9 months ago I started this blog because I wanted an excuse to buy stupid shit on the internet. I didn’t really have a goal in mind, I just wanted to buy a cool belt and I wanted a new thing to write about, so here we are.
It’s become something more. I have, literally, tens of readers chomping at the bit for me to buy random stuff, and then drone on about something unrelated for a few paragraphs until I finally describe the thing I bought. My only real rule is that I stick to the theme: I buy things that are advertised on social media. I expect these companies to be mostly Online Only, and mostly standalone sites: I don’t really review things I buy on Amazon, for instance. And I’m generally not clicking on a Macy’s ad, because that’s not interesting to me, or you.
So when I come across a company I’ve never heard of, and they’re selling T-shirts, which I always want to find the best of, I generally pull the trigger. I want to tell you that I’ve found the perfect shirt. I need to get that information to the fans.
I found PACT Organic on a Facebook ad. Their shtick is that all the cotton used in their clothing is from Fair Trade, Organic farmers. Neither of those things are super important to me, but it’s hard to be against any of that. I searched around their site, and I found the one T-shirt they sell, a crew neck. I ordered quickly: It was only $15.99! That’s not even on sale! This is the cheapest item I’ve ever purchased for this site. My bank account thanks you, PACT.
On order, it asked if I’d like to donate a dollar to the Organic farmer movement (the charity had a name, I don’t remember what it is). Since this shirt was so cheap, I went for it. If organic farms mean I get T-shirts for half what I normally spend, then organic farms it is.
I ordered this one:
I realize now that this color is Heather Grey. When I bought it, I thought I was buying a light blue shirt. Looking back at the website, it even says Heather Grey, which means I’m just an idiot who can’t read and doesn’t know colors.
The shirt arrived incredibly fast: I ordered Saturday, and it was at my front door Monday. Completely unexpected: I didn’t even buy faster shipping. Opening the box threw me off a bit, though. Not just the color, but the packaging. It was in a box that was made for retail: UPC code, Hang tabs, everything. I’m not used to this. I’m used to getting a bag with a shirt folded up in it, and maybe a letter from the CEO thanking me for the purchase. Instead I got a PACT bumper sticker and a flyer for a way to get free socks. Why doesn’t this add up? What is this company?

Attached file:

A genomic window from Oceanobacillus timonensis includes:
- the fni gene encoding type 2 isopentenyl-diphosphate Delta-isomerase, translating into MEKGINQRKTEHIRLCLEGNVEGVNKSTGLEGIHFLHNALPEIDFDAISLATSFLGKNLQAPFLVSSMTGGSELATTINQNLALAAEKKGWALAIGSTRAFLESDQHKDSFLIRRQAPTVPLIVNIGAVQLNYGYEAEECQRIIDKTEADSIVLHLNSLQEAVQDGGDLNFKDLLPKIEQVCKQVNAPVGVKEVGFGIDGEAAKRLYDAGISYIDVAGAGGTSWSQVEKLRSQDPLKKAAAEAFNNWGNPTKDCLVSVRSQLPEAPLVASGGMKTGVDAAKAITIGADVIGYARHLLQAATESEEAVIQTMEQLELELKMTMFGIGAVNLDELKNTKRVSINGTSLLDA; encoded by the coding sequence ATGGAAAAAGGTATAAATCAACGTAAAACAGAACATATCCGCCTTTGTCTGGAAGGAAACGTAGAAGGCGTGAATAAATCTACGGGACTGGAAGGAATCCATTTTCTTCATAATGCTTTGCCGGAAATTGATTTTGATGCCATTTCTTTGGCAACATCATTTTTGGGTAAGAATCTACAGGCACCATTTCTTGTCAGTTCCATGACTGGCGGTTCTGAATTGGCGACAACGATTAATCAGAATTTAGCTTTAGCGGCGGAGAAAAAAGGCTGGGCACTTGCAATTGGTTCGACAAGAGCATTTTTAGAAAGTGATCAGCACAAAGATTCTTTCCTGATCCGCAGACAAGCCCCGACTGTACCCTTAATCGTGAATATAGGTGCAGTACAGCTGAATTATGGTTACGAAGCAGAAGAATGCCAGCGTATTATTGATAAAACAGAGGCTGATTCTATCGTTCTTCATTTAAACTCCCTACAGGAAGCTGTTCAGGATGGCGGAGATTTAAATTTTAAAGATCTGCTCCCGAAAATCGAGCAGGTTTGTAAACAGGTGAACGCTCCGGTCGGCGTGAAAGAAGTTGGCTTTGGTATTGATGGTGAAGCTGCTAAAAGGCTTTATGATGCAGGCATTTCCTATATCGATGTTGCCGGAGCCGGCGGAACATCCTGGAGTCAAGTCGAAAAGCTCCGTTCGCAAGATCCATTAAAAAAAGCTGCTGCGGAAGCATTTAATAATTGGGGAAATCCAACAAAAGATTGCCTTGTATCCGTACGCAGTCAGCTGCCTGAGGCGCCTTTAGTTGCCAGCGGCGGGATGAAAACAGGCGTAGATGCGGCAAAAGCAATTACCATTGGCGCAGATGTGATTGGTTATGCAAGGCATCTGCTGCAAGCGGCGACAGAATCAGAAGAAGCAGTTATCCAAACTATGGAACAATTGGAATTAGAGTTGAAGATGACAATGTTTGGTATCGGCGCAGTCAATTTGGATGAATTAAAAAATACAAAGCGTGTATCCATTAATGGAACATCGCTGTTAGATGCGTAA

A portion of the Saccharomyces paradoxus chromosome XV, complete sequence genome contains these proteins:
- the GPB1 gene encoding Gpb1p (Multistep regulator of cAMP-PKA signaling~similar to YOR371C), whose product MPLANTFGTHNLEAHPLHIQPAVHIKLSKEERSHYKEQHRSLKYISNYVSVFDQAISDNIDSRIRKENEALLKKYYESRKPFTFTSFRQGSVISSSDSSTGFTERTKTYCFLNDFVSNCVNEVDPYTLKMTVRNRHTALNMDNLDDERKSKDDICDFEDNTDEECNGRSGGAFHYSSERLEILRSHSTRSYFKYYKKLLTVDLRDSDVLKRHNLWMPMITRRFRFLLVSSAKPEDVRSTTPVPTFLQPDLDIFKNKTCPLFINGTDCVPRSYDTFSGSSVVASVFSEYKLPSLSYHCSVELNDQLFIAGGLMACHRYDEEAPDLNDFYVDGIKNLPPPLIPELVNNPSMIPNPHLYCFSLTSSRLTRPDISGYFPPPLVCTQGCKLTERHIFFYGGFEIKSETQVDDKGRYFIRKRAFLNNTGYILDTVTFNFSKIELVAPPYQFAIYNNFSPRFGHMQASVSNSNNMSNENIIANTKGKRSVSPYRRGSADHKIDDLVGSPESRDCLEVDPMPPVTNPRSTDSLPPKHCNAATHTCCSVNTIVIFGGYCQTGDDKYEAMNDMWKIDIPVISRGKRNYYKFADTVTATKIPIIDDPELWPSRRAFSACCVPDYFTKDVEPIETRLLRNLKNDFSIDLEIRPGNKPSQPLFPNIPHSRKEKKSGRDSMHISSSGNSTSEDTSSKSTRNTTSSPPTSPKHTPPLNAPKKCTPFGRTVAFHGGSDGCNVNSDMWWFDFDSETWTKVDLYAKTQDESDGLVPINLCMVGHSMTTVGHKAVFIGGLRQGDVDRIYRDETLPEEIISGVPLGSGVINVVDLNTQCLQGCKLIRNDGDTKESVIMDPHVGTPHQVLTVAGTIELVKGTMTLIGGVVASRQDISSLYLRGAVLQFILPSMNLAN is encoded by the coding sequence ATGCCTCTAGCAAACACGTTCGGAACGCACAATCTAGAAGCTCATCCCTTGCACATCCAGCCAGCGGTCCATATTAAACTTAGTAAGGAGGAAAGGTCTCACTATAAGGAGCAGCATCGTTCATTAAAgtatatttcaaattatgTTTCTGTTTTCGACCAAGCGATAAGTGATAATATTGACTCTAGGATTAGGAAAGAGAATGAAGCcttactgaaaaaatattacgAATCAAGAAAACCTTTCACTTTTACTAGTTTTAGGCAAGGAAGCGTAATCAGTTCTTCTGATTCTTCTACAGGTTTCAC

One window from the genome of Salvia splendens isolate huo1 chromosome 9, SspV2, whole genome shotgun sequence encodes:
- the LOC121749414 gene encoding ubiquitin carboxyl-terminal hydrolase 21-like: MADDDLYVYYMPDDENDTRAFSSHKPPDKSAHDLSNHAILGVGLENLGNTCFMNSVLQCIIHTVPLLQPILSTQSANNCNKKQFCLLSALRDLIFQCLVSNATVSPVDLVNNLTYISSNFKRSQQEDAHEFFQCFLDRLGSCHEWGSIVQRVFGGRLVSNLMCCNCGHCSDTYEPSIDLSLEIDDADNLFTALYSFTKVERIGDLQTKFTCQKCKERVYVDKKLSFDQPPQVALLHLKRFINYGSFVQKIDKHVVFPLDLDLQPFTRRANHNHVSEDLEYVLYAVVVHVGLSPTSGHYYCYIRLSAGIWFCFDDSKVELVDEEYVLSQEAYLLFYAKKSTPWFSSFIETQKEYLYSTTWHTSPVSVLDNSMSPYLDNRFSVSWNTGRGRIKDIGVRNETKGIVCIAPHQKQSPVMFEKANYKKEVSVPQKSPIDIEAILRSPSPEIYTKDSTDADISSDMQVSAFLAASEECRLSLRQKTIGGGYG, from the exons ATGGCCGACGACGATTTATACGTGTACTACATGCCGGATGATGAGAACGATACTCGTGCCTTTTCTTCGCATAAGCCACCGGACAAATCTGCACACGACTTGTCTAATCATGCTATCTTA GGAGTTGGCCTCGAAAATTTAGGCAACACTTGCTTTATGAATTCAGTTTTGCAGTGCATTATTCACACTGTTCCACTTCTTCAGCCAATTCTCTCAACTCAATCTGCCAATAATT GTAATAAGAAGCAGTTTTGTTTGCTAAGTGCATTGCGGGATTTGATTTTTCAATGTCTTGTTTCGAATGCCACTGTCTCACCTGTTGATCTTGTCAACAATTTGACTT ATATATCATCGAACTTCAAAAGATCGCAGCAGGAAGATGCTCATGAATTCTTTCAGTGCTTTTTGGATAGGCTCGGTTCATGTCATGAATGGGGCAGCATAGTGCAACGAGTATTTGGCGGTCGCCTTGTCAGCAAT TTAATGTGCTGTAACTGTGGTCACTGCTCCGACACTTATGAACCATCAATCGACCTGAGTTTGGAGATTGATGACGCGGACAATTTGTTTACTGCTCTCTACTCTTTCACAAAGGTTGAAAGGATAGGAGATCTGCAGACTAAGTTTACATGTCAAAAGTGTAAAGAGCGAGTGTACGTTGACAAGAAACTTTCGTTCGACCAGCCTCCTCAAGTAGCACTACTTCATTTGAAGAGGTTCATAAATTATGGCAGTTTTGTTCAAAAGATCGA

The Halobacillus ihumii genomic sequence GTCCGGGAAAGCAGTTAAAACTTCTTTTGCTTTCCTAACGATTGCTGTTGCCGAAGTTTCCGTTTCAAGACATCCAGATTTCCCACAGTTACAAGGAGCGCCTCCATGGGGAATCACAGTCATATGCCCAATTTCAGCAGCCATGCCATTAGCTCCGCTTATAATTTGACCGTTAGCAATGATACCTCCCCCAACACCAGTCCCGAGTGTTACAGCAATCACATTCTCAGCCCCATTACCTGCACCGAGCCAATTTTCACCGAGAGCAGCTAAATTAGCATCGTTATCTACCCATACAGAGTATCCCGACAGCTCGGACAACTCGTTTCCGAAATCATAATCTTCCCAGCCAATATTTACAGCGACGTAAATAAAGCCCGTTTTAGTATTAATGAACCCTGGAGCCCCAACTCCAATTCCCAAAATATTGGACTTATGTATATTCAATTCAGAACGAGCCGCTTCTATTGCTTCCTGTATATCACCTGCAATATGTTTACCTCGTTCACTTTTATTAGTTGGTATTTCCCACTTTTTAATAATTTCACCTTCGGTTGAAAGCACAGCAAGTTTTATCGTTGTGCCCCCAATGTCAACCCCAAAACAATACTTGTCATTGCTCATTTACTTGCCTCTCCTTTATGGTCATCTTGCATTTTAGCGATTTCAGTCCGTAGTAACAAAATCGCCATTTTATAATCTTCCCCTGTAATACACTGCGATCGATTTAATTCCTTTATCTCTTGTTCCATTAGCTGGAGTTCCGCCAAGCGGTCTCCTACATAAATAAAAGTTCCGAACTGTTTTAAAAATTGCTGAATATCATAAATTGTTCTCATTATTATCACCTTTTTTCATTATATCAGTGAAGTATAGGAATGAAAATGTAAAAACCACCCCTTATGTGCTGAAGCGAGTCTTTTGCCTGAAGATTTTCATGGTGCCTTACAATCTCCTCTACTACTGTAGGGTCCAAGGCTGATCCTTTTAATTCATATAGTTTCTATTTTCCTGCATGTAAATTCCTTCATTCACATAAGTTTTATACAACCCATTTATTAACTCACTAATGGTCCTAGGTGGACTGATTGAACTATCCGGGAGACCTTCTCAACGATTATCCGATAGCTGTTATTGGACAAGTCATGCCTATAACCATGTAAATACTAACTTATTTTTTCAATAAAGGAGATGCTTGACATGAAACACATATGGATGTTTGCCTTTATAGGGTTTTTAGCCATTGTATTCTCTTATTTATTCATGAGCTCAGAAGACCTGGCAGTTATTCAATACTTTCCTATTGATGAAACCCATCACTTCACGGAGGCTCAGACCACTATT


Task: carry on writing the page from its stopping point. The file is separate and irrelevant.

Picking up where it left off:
The shirt itself was very soft, but fit oddly. The neck was far too high for my taste, the shoulders didn’t fit right, and it hung weird. It’s more of an undershirt, and not a particularly comfortable one. I don’t want to bash the shirt for everyone: my body shape just didn’t match what this shirt was throwing down. I’m sorry to say that this is the first time (on this blog, at least) that I returned an item that I bought. It was cheap, but cheap isn’t free, and this shirt was no good.
They gave me a refund, but did not return my dollar donation. I think the shirt is just a way to trick people into donating a dollar to organic farmers. That’s fine: keep fighting the good fight.
I was at Whole Foods the next day (yes I shop at Whole Foods, it is very convenient for me), and happened to walk through the weirdo section with Bath Bombs and Homeopathy water or whatever. I saw a familiar item: THE SHIRT I JUST RETURNED. I could have just picked one of these shirts up on my next quinoa trip. I was thrown for a loop. Bamboozled. I don’t believe I fell for this ad. I thought this was a cool new internet startup ready to turn the world on its head. I’m a fraud.
Turns out you can also pick up the Mushroom Coffee at Whole Foods if you want. What am I even doing here? I’m no better than the weird older cashier with the braided beard. He probably has better insights.